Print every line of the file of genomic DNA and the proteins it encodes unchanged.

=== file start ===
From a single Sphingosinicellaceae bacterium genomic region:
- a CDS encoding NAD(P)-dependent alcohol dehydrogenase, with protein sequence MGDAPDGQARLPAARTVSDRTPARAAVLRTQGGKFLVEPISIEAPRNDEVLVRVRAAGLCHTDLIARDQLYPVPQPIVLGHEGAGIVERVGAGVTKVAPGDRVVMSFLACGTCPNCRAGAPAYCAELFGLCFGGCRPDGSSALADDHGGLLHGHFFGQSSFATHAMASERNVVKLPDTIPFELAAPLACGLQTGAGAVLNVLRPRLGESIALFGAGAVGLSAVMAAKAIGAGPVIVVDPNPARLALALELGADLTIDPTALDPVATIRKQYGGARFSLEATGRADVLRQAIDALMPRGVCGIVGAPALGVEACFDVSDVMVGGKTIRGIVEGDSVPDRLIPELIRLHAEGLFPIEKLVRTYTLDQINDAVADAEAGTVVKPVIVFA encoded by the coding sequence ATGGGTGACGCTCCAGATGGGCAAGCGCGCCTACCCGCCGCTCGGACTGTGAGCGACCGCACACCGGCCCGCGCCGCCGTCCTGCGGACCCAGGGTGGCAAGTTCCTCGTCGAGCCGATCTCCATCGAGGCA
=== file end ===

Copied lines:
From a single Sphingosinicellaceae bacterium genomic region:
- a CDS encoding NAD(P)-dependent alcohol dehydrogenase, with protein sequence MGDAPDGQARLPAARTVSDRTPARAAVLRTQGGKFLVEPISIEAPRNDEVLVRVRAAGLCHTDLIARDQLYPVPQPIVLGHEGAGIVERVGAGVTKVAPGDRVVMSFLACGTCPNCRAGAPAYCAELFGLCFGGCRPDGSSALADDHGGLLHGHFFGQSSFATHAMASERNVVKLPDTIPFELAAPLACGLQTGAGAVLNVLRPRLGESIALFGAGAVGLSAVMAAKAIGAGPVIVVDPNPARLALALELGADLTIDPTALDPVATIRKQYGGARFSLEATGRADVLRQAIDALMPRGVCGIVGAPALGVEACFDVSDVMVGGKTIRGIVEGDSVPDRLIPELIRLHAEGLFPIEKLVRTYTLDQINDAVADAEAGTVVKPVIVFA encoded by the coding sequence ATGGGTGACGCTCCAGATGGGCAAGCGCGCCTACCCGCCGCTCGGACTGTGAGCGACCGCACACCGGCCCGCGCCGCCGTCCTGCGGACCCAGGGTGGCAAGTTCCTCGTCGAGCCGATCTCCATCGAGGCA